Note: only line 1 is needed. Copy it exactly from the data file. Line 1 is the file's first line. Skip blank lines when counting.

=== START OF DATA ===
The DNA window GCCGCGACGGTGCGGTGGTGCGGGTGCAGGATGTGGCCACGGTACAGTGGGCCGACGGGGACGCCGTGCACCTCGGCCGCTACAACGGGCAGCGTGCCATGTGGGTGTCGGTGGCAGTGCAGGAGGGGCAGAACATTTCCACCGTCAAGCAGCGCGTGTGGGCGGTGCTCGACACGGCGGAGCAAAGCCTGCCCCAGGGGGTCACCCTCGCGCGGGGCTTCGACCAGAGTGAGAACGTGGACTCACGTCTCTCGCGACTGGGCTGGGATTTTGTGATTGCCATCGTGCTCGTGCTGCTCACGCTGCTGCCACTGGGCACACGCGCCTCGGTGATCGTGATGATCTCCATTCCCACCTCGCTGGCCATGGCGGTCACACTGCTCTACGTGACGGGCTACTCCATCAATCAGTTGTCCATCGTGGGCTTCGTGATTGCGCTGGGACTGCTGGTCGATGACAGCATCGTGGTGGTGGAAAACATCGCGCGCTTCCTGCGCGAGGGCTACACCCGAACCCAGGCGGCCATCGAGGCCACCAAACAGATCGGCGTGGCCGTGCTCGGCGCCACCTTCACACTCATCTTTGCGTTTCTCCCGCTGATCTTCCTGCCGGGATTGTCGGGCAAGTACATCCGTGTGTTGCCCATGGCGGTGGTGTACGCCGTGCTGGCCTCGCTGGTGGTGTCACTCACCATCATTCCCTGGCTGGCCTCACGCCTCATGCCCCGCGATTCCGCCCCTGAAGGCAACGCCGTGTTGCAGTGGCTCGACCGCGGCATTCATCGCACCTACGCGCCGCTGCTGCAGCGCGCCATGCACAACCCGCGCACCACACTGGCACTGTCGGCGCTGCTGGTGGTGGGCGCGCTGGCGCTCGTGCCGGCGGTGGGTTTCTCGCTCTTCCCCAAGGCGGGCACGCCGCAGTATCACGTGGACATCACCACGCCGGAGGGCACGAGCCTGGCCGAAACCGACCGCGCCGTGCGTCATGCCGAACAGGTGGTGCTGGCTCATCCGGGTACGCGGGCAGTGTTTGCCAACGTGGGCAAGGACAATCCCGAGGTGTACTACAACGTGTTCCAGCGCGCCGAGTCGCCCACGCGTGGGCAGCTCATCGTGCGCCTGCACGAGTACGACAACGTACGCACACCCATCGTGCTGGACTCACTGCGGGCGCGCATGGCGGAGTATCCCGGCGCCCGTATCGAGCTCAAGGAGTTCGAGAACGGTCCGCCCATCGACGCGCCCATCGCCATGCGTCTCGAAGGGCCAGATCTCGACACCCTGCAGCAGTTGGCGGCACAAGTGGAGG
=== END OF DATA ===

The DNA window GCCGCGACGGTGCGGTGGTGCGGGTGCAGGATGTGGCCACGGTACAGTGGGCCGACGGGGACGCCGTGCACCTCGGCCGCTACAACGGGCAGCGTGCCATGTGGGTGTCGGTGGCAGTGCAGGAGGGGCAGAACATTTCCACCGTCAAGCAGCGCGTGTGGGCGGTGCTCGACACGGCGGAGCAAAGCCTGCCCCAGGGGGTCACCCTCGCGCGGGGCTTCGACCAGAGTGAGAACGTGGACTCACGTCTCTCGCGACTGGGCTGGGATTTTGTGATTGCCATCGTGCTCGTGCTGCTCACGCTGCTGCCACTGGGCACACGCGCCTCGGTGATCGTGATGATCTCCATTCCCACCTCGCTGGCCATGGCGGTCACACTGCTCTACGTGACGGGCTACTCCATCAATCAGTTGTCCATCGTGGGCTTCGTGATTGCGCTGGGACTGCTGGTCGATGACAGCATCGTGGTGGTGGAAAACATCGCGCGCTTCCTGCGCGAGGGCTACACCCGAACCCAGGCGGCCATCGAGGCCACCAAACAGATCGGCGTGGCCGTGCTCGGCGCCACCTTCACACTCATCTTTGCGTTTCTCCCGCTGATCTTCCTGCCGGGATTGTCGGGCAAGTACATCCGTGTGTTGCCCATGGCGGTGGTGTACGCCGTGCTGGCCTCGCTGGTGGTGTCACTCACCATCATTCCCTGGCTGGCCTCACGCCTCATGCCCCGCGATTCCGCCCCTGAAGGCAACGCCGTGTTGCAGTGGCTCGACCGCGGCATTCATCGCACCTACGCGCCGCTGCTGCAGCGCGCCATGCACAACCCGCGCACCACACTGGCACTGTCGGCGCTGCTGGTGGTGGGCGCGCTGGCGCTCGTGCCGGCGGTGGGTTTCTCGCTCTTCCCCAAGGCGGGCACGCCGCAGTATCACGTGGACATCACCACGCCGGAGGGCACGAGCCTGGCCGAAACCGACCGCGCCGTGCGTCATGCCGAACAGGTGGTGCTGGCTCATCCGGGTACGCGGGCAGTGTTTGCCAACGTGGGCAAGGACAATCCCGAGGTGTACTACAACGTGTTCCAGCGCGCCGAGTCGCCCACGCGTGGGCAGCTCATCGTGCGCCTGCACGAGTACGACAACGTACGCACACCCATCGTGCTGGACTCACTGCGGGCGCGCATGGCGGAGTATCCCGGCGCCCGTATCGAGCTCAAGGAGTTCGAGAACGGTCCGCCCATCGACGCGCCCATCGCCATGCGTCTCGAAGGGCCAGATCTCGACACCCTGCAGCAGTTGGCGGCACAAGTGGAGG